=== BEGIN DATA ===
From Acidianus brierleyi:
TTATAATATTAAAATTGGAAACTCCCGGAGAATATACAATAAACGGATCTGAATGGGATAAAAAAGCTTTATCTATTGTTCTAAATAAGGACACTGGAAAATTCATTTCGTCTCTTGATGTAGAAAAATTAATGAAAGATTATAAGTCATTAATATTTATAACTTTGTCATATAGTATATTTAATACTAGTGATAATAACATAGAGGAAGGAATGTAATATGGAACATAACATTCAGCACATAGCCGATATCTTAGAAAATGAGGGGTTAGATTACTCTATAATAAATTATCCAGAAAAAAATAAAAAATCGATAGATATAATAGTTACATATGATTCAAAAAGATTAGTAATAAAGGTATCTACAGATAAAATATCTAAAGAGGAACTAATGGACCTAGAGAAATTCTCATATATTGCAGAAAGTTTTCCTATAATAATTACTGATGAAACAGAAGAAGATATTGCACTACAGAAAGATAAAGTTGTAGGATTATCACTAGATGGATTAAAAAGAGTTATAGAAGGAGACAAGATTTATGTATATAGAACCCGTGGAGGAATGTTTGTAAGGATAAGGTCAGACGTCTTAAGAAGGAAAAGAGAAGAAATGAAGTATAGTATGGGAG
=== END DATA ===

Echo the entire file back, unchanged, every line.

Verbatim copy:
From Acidianus brierleyi:
TTATAATATTAAAATTGGAAACTCCCGGAGAATATACAATAAACGGATCTGAATGGGATAAAAAAGCTTTATCTATTGTTCTAAATAAGGACACTGGAAAATTCATTTCGTCTCTTGATGTAGAAAAATTAATGAAAGATTATAAGTCATTAATATTTATAACTTTGTCATATAGTATATTTAATACTAGTGATAATAACATAGAGGAAGGAATGTAATATGGAACATAACATTCAGCACATAGCCGATATCTTAGAAAATGAGGGGTTAGATTACTCTATAATAAATTATCCAGAAAAAAATAAAAAATCGATAGATATAATAGTTACATATGATTCAAAAAGATTAGTAATAAAGGTATCTACAGATAAAATATCTAAAGAGGAACTAATGGACCTAGAGAAATTCTCATATATTGCAGAAAGTTTTCCTATAATAATTACTGATGAAACAGAAGAAGATATTGCACTACAGAAAGATAAAGTTGTAGGATTATCACTAGATGGATTAAAAAGAGTTATAGAAGGAGACAAGATTTATGTATATAGAACCCGTGGAGGAATGTTTGTAAGGATAAGGTCAGACGTCTTAAGAAGGAAAAGAGAAGAAATGAAGTATAGTATGGGAG